Eves, R. (2010). “‘In God’s Hands’: Pentecostal Christianity, Morality, and Illness in a Melanesian Society.” Journal of the Royal Anthropological Institute, 16(3), 496-514.

In preparation for the imminent end of the world, converts to new evangelical forms of Christianity among the Lelet of New Ireland must practise constant self-scrutiny and self-discipline. Previously wrongdoing was unproblematic if concealed; now signs of sin are keenly sought in self and others. Illness, as God’s punishment, is a significant sign of sin. To be cured, the ill must be scrupulously virtuous – thus doubly introspective. This accent on moral agency makes illness a source of public and internalized shame, intensifying an impetus towards a new form of conscience. Illnesses and deaths undergo a tortuous process of evaluation, in the light of competing traditional, biomedical, and new religious views. The new has not swept away the old; rather, change is incorporated in ways that are difficult to predict. The development of an internalized conscience in Lelet converts, though theoretically likely, cannot be taken for granted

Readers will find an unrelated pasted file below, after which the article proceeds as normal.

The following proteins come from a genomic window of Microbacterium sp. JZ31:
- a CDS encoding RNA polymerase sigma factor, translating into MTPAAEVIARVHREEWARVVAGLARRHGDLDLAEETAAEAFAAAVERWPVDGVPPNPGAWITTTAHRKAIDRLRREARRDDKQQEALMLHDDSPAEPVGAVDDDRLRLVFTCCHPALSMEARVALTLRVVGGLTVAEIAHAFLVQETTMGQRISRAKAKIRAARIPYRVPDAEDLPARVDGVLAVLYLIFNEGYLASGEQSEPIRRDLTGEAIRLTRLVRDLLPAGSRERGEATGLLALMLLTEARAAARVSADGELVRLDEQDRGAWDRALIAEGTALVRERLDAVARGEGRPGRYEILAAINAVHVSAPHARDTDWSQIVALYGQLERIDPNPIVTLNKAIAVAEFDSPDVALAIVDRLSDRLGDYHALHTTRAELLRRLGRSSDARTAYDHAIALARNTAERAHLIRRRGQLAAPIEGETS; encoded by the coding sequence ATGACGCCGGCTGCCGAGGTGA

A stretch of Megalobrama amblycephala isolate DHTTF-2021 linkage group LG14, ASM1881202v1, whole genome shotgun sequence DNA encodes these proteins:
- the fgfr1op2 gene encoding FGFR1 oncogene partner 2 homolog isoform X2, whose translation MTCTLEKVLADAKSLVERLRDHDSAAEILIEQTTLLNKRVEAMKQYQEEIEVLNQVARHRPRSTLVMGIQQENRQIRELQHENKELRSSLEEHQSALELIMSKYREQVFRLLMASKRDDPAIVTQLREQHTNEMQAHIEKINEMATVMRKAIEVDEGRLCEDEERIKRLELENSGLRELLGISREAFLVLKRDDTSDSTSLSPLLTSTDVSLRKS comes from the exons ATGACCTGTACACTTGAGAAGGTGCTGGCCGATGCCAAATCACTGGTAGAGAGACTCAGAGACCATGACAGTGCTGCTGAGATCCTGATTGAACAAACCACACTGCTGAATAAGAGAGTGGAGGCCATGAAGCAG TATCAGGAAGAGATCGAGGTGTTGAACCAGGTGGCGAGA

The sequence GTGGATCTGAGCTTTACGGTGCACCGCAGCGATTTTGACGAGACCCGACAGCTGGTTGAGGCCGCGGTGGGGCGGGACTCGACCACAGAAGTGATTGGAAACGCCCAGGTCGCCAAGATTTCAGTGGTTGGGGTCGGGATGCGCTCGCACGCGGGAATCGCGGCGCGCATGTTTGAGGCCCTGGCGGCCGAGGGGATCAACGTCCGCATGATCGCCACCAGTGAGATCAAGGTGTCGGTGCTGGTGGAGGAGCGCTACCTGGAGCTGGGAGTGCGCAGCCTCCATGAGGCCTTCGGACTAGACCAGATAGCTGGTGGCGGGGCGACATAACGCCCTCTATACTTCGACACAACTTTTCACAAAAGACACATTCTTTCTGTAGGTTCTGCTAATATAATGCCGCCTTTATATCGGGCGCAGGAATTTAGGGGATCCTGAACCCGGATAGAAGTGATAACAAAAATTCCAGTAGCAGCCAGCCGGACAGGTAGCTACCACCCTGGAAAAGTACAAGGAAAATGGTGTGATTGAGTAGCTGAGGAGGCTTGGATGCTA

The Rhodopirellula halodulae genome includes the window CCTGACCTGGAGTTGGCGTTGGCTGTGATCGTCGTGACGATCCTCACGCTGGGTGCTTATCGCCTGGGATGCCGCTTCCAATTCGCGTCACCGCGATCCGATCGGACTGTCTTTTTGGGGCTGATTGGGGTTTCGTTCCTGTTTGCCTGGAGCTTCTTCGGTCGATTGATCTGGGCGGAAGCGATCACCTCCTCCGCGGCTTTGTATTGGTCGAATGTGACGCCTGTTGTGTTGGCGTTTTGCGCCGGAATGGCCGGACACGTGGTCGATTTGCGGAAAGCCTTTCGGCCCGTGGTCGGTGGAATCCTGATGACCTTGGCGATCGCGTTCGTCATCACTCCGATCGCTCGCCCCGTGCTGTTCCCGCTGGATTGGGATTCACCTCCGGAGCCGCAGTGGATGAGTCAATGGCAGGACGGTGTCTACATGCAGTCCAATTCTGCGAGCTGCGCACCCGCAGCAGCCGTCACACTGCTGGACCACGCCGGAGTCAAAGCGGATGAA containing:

Eves, R. (2011). “Great Signs from Heaven”: Christian Discourses of the End of the World from New Ireland. Asia-Pacific Journal of Anthropology, 12(1), 1–15.